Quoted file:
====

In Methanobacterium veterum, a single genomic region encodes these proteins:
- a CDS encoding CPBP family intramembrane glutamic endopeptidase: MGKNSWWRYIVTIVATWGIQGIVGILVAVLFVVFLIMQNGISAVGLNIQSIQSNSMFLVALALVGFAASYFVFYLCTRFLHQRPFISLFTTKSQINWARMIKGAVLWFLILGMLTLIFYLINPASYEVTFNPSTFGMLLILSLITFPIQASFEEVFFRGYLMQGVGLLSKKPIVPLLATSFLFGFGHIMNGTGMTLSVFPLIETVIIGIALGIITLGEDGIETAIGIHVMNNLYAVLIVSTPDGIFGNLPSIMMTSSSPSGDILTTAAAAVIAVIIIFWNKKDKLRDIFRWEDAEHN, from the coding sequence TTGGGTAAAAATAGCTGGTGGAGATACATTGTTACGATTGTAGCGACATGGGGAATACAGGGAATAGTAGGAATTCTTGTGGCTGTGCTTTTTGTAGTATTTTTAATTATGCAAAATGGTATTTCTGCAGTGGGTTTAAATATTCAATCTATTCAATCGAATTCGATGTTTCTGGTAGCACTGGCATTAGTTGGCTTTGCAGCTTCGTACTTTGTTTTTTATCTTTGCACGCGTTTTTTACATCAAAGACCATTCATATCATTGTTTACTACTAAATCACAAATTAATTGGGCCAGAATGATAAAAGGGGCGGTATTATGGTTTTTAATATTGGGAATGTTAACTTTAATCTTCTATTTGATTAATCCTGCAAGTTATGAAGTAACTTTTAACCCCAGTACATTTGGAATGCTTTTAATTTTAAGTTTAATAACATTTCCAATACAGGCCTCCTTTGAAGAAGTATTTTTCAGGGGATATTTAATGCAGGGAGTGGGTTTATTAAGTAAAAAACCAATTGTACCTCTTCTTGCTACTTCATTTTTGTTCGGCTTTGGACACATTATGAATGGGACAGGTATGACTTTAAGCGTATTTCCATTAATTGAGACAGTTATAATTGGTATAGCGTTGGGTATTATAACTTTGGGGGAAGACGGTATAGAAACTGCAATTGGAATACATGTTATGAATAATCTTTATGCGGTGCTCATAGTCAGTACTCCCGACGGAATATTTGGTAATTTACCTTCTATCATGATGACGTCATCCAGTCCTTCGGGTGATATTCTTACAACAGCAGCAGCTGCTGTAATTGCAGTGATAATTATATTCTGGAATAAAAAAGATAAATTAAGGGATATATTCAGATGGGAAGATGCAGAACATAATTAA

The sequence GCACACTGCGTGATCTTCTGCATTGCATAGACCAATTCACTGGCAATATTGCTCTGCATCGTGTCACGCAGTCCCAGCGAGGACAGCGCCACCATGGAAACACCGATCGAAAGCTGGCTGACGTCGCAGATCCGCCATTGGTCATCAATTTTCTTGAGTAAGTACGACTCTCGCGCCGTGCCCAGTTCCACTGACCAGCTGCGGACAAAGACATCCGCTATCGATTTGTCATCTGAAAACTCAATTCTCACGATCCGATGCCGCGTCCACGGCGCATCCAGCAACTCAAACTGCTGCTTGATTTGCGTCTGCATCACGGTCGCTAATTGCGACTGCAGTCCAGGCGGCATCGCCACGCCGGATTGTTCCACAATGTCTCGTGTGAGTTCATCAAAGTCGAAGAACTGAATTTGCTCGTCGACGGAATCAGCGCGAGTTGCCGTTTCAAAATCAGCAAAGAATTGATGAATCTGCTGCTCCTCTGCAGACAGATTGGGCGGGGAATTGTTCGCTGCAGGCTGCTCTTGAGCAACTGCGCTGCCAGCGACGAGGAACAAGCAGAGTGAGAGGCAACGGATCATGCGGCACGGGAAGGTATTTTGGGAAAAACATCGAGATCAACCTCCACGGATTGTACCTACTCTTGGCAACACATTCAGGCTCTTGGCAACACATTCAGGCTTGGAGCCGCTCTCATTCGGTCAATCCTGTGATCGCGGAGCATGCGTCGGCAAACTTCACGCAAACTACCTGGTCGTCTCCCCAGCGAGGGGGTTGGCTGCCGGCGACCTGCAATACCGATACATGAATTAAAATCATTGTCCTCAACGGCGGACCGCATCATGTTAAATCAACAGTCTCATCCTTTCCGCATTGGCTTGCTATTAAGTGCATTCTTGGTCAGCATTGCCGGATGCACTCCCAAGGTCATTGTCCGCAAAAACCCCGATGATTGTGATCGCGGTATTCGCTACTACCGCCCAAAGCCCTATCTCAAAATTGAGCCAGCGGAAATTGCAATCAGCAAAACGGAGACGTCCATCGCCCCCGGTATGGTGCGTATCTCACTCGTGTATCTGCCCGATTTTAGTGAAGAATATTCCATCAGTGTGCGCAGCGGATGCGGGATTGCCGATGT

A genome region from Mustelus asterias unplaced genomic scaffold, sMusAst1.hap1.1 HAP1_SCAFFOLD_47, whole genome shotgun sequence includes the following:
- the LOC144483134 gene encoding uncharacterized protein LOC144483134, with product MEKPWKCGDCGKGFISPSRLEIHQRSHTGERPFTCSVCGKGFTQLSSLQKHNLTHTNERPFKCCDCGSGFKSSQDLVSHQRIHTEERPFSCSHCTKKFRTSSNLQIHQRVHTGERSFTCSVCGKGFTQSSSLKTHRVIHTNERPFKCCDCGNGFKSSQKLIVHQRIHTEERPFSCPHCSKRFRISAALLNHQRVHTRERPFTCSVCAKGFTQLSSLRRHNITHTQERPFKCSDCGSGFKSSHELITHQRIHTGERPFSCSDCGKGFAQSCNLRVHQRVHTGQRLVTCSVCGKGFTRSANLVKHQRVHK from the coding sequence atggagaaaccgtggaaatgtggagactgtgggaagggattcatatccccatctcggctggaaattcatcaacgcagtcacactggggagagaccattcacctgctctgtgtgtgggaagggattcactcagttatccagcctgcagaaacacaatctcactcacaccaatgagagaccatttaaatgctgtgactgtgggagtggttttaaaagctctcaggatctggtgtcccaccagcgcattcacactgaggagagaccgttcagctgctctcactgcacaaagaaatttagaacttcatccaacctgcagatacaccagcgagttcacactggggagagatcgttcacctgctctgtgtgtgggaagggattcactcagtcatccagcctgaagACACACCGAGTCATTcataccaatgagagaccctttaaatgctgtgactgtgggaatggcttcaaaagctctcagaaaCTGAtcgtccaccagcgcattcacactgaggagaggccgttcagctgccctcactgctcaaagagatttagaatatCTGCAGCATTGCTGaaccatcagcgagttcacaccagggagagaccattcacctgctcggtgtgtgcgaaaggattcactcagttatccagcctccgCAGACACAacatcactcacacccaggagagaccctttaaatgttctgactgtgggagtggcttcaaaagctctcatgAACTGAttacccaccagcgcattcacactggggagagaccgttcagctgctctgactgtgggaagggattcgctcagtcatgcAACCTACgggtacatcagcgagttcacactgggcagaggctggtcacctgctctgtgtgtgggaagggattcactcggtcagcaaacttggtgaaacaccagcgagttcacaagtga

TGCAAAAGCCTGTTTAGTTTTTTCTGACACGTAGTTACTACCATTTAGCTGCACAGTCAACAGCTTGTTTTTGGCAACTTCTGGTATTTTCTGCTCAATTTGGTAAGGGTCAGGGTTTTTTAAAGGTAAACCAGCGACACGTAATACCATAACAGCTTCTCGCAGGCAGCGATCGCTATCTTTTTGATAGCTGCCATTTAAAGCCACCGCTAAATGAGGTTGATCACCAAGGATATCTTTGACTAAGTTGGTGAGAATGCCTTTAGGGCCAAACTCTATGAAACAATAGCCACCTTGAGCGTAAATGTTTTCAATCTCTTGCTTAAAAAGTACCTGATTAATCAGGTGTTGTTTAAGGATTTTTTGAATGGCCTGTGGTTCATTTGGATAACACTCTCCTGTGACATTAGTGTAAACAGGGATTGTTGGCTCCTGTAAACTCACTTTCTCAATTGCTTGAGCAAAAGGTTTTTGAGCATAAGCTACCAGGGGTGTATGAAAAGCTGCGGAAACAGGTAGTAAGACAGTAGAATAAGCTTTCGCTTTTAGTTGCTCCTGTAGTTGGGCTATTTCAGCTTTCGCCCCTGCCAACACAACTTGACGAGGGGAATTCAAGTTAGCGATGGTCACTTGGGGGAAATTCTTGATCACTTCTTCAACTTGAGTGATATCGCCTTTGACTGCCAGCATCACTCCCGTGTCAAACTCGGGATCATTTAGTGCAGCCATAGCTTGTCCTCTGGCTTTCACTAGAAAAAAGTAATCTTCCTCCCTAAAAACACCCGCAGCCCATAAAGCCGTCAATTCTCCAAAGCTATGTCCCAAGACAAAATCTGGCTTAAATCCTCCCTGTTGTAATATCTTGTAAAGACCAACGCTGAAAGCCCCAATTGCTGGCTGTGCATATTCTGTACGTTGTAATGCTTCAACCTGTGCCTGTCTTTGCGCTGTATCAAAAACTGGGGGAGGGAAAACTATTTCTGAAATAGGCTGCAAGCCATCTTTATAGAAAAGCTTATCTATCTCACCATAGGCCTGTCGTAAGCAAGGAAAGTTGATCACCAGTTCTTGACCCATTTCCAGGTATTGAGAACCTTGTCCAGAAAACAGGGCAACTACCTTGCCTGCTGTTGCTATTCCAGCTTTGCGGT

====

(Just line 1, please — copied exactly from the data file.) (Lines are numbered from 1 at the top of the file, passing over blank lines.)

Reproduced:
In Methanobacterium veterum, a single genomic region encodes these proteins: